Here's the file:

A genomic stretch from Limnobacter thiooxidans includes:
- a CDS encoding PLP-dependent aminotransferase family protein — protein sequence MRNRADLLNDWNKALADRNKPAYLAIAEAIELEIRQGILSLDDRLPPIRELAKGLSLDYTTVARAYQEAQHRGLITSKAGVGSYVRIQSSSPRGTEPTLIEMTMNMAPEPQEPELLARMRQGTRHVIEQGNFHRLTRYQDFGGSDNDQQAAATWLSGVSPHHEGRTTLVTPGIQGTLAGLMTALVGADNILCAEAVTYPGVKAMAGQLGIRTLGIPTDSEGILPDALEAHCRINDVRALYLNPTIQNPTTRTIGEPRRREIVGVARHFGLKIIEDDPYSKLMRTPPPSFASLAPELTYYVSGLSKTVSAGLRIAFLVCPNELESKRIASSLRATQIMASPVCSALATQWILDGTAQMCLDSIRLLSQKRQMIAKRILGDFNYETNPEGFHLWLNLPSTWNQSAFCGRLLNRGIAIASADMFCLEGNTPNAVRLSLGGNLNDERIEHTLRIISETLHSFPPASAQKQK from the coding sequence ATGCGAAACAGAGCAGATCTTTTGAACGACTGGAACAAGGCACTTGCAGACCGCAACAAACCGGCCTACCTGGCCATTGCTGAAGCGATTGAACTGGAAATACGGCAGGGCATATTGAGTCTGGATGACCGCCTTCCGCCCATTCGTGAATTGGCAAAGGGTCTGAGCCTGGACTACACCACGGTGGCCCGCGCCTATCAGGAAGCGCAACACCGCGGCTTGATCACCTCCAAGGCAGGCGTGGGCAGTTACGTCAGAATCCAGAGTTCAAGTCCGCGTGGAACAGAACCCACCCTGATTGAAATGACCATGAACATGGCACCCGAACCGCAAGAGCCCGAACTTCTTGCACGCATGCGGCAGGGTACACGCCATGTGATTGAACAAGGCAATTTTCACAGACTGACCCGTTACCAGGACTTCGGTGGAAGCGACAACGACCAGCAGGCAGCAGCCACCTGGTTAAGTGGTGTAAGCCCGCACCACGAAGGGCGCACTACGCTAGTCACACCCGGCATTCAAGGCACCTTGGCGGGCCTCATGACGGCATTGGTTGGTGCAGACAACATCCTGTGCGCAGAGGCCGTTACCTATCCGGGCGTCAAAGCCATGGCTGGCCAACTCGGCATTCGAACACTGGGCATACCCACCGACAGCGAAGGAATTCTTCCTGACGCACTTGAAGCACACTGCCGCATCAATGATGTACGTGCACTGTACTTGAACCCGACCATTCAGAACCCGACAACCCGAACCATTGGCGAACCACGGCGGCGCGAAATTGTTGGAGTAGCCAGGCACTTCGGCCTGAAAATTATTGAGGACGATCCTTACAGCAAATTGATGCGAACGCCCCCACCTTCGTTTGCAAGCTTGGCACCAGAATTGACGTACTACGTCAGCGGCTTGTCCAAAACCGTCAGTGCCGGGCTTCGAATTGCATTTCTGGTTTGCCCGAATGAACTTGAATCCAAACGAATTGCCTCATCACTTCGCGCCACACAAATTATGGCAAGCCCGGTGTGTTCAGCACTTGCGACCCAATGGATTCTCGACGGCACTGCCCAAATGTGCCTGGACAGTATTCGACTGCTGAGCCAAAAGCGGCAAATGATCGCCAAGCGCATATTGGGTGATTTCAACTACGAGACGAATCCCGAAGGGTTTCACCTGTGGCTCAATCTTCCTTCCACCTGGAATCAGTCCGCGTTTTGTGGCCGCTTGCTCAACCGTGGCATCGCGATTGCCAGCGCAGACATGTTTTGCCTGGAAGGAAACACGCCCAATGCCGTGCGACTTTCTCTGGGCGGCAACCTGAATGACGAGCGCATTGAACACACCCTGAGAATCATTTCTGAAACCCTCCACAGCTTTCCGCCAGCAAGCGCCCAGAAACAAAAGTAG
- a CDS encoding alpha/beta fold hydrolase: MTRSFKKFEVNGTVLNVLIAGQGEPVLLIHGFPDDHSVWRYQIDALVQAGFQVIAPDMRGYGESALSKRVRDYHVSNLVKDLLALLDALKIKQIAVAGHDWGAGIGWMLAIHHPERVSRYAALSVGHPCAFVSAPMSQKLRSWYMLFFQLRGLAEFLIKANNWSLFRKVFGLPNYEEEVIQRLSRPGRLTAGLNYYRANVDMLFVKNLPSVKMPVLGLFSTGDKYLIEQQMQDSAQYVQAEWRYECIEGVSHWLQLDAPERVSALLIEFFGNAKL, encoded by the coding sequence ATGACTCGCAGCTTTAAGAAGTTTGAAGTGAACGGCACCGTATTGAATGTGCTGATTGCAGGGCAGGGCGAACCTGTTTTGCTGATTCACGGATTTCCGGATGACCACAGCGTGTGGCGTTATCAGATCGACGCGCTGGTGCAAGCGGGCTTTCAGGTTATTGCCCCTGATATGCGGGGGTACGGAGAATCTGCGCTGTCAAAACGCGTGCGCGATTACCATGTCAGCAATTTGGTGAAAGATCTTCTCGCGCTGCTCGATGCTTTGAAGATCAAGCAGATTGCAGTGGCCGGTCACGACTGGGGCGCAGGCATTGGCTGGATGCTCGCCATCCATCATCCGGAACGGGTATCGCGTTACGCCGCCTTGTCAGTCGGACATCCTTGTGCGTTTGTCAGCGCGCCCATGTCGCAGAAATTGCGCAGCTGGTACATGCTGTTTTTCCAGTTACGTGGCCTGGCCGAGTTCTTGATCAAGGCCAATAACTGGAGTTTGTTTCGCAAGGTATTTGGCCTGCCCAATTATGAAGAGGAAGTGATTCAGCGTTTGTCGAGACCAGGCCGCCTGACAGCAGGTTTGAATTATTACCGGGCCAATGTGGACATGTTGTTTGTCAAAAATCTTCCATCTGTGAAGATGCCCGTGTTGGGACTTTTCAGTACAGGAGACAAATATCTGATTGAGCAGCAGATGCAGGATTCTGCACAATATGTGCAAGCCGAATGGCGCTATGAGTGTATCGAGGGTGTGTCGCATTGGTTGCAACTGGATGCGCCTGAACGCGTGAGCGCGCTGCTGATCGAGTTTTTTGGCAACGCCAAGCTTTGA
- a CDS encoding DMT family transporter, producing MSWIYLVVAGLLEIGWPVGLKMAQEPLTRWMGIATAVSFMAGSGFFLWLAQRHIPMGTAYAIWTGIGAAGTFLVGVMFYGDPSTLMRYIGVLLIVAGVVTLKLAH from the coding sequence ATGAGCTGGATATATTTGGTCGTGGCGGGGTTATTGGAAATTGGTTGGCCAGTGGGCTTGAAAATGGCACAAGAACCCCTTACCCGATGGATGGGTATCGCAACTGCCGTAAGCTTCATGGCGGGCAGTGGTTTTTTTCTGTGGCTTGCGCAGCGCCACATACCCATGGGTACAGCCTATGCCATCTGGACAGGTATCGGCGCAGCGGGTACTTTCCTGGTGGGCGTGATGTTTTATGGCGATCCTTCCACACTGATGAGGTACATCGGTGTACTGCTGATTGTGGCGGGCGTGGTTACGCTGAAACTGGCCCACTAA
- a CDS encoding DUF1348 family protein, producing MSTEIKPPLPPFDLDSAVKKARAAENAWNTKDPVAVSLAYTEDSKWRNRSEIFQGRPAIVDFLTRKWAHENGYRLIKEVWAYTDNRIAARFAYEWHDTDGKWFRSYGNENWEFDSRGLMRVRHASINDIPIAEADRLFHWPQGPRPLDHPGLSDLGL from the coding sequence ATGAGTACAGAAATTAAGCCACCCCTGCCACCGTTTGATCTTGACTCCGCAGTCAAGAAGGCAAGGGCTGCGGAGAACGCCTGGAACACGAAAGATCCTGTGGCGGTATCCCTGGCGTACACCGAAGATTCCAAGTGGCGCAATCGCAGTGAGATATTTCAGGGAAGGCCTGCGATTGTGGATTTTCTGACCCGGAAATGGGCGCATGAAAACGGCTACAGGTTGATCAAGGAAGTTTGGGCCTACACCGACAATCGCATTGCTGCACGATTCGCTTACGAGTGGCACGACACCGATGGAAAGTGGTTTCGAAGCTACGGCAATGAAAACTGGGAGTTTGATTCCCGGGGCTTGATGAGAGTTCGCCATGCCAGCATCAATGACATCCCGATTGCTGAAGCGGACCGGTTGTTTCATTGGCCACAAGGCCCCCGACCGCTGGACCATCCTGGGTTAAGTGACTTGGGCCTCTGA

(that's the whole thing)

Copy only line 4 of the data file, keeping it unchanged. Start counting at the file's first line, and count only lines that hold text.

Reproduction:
- a CDS encoding DMT family transporter, producing MSWIYLVVAGLLEIGWPVGLKMAQEPLTRWMGIATAVSFMAGSGFFLWLAQRHIPMGTAYAIWTGIGAAGTFLVGVMFYGDPSTLMRYIGVLLIVAGVVTLKLAH from the coding sequence ATGAGCTGGATATATTTGGTCGTGGCGGGGTTATTGGAAATTGGTTGGCCAGTGGGCTTGAAAATGGCACAAGAACCCCTTACCCGATGGATGGGTATCGCAACTGCCGTAAGCTTCATGGCGGGCAGTGGTTTTTTTCTGTGGCTTGCGCAGCGCCACATACCCATGGGTACAGCCTATGCCATCTGGACAGGTATCGGCGCAGCGGGTACTTTCCTGGTGGGCGTGATGTTTTATGGCGATCCTTCCACACTGATGAGGTACATCGGTGTACTGCTGATTGTGGCGGGCGTGGTTACGCTGAAACTGGCCCACTAA